HIV Co-Discoverer and Harry Connick Jr., Among Those Honored at Tulane Commencement

Musician and actor Harry Connick Jr., HIV co-discoverer Françoise Barré-Sinoussi, health care advocate Jessie Gruman and architect William McDonough will receive honorary degrees at Tulane University"s 2009 Commencement, May 16 at 9 a.m. in the Louisiana Superdome.

The commencement marks the departure of Tulane"s "Katrina Class," those students who were Tulane freshmen for only a few hours before they were forced to evacuate ahead of Hurricane Katrina, which made landfall August 29, 2005, devastating the city of New Orleans and closing Tulane for an entire semester. Tulane President Scott Cowen credits the return of more than 80 percent of the freshmen class following the storm with saving the university, which sustained more than $650 million in damages.

Two of the honorary degree recipients have had a direct role in the city"s recovery from Katrina. Harry Connick Jr., a native New Orleanian, has been a driving force in the recovery of New Orleans, navigating flooded streets by boat to help where he could, testifying on Capitol Hill about conditions in the city, dedicating record proceeds to hurricane relief and helping launch Musicians" Village, an effort to rebuild a community for New Orleans artists whose homes were destroyed by Katrina. Connick will receive an honorary Doctor of Humane Letters.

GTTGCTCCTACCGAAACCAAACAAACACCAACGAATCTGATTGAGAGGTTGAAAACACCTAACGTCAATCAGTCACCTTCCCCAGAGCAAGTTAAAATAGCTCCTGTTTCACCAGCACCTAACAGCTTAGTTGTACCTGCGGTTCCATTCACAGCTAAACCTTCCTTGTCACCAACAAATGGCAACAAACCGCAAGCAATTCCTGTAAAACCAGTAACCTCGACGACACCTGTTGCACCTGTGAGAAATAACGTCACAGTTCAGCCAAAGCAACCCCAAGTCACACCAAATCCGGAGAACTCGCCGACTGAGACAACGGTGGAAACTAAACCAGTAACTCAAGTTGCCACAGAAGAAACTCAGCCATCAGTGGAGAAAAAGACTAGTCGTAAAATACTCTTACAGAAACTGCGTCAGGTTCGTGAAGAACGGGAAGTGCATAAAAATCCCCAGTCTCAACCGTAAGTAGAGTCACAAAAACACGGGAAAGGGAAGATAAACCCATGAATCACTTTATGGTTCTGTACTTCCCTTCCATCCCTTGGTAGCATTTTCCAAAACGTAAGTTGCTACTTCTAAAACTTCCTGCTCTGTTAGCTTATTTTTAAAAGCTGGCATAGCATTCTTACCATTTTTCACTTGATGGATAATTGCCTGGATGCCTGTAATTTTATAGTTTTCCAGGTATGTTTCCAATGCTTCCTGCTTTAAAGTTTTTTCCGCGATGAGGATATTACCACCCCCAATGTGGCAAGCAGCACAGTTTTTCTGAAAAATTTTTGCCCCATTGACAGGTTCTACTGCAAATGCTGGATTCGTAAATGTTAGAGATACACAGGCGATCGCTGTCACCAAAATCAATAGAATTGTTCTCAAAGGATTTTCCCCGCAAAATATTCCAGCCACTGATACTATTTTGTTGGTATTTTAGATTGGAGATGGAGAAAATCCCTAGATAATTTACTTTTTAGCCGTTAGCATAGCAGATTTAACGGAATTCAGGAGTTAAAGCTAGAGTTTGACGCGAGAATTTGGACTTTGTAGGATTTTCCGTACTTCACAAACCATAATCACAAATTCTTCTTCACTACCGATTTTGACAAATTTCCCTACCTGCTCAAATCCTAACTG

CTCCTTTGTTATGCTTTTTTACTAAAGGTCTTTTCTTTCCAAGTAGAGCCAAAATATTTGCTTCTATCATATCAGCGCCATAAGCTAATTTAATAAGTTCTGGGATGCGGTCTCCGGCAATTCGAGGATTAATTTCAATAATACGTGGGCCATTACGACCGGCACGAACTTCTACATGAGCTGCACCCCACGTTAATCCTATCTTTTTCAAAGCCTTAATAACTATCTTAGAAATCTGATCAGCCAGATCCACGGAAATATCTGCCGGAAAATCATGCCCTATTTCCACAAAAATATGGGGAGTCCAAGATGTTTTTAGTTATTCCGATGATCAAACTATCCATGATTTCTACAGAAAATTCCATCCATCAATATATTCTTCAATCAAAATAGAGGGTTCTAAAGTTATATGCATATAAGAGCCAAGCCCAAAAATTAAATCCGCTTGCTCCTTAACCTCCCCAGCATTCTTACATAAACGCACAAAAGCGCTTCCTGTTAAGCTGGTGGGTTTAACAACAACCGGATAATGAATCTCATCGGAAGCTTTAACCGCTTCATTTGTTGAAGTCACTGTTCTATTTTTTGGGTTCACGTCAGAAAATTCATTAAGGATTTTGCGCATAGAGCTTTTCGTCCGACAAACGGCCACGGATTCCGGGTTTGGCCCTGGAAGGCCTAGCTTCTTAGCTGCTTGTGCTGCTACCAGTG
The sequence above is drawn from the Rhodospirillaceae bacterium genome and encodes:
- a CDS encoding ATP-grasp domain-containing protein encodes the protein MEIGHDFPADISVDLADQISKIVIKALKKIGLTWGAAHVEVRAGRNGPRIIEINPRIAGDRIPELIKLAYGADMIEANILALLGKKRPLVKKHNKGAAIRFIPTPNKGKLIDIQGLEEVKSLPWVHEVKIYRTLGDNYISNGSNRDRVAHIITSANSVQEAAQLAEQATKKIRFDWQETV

Rebuilding homes in Katrina"s wake is also a top concern of William McDonough, who will also receive an honorary Doctor of Humane Letters. A world-renowned architect and designer, McDonough is one of the partners, along with Brad Pitt, in the Make It Right Foundation, which is leading the redevelopment of the Lower Ninth Ward by building a neighborhood of safe and environmentally-friendly homes.

Françoise Barré-Sinoussi, who along with her research partner Luc Montagnier won the Nobel Prize in 2008 for their discovery of HIV, the virus that causes AIDS, will receive an honorary Doctor of Science. Barré-Sinoussi"s discovery of HIV led to the development of methods to diagnose and treat infected patients and to screen blood products, which has substantially decreased the spread of AIDS and dramatically increased the life expectancy of AIDS patients.

Honorary degree recipient Jessie Gruman, founder, president and executive director of the Center for the Advancement of Health is a survivor of Hodgkin"s disease, cervical cancer, viral pericarditis (a potentially fatal infection of the heart"s lining) and colon cancer. Gruman has dedicated her life to improving the health of others. Tulane will recognize her numerous contributions and personal triumphs with an honorary Doctor of Science.

These four individuals, along with keynote speaker and New Orleans native Ellen DeGeneres, plus special tributes to the "Katrina Class," promise to make Tulane University"s Commencement 2009 one of the best ever.